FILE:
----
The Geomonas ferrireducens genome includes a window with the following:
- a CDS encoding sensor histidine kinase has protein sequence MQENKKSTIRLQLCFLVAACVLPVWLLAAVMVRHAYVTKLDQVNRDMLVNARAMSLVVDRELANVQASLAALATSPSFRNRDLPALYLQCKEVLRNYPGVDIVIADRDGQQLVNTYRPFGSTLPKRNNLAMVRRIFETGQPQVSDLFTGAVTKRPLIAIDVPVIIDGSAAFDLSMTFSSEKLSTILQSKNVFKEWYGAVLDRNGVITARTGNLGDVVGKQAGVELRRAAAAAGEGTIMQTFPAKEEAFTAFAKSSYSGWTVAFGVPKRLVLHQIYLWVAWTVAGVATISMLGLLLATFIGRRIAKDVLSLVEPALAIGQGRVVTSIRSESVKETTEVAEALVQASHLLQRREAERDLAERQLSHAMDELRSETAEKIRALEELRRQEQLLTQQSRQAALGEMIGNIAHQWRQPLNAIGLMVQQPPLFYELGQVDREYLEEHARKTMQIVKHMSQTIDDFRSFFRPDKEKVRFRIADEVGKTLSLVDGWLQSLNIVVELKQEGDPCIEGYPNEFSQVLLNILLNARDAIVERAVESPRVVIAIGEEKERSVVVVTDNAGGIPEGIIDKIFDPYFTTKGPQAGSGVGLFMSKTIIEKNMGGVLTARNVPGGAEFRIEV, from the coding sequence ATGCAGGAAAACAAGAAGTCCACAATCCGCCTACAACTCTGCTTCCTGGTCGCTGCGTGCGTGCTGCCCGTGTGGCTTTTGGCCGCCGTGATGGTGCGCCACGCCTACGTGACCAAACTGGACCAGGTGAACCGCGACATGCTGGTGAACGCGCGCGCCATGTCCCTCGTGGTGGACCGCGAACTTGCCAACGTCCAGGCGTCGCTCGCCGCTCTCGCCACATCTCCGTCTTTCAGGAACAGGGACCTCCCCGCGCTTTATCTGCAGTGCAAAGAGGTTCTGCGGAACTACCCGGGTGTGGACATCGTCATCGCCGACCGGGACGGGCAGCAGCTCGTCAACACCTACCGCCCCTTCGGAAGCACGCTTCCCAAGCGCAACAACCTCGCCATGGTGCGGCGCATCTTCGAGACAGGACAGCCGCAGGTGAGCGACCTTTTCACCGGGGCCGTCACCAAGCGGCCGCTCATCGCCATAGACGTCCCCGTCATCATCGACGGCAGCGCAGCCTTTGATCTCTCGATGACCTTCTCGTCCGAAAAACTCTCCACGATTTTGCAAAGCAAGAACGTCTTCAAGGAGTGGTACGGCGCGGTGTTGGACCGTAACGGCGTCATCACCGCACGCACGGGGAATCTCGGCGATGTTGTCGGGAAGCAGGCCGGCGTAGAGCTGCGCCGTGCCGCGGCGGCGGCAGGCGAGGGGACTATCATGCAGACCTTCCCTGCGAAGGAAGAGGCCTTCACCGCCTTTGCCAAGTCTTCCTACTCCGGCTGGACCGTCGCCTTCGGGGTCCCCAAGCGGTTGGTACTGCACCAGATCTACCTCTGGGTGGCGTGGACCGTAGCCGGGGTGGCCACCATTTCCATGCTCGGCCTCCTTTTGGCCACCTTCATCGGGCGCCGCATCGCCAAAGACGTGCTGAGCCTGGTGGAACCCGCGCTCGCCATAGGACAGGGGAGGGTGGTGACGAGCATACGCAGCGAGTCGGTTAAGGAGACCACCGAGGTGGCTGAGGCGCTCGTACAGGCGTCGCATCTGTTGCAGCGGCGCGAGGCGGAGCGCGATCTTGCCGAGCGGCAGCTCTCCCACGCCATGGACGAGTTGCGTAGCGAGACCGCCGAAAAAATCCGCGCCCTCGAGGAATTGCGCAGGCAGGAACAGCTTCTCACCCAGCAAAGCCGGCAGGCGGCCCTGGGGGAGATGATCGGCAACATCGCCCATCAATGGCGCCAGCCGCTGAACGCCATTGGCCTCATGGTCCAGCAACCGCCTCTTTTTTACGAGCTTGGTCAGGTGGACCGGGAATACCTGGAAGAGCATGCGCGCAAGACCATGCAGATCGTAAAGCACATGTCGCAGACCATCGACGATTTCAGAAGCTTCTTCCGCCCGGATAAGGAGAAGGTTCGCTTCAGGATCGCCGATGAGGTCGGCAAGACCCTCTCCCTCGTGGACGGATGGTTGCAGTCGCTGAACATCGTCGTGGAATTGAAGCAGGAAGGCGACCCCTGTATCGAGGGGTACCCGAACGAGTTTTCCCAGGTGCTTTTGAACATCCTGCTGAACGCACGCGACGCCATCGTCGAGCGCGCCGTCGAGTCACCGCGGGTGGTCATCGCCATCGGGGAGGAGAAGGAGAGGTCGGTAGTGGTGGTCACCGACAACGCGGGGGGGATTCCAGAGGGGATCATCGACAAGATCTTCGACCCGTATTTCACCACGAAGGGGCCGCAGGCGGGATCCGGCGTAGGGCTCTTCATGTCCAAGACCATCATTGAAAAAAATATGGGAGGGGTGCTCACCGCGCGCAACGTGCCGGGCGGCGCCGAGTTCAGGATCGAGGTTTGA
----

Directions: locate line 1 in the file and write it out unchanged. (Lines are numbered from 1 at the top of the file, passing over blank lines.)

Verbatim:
The Geomonas ferrireducens genome includes a window with the following: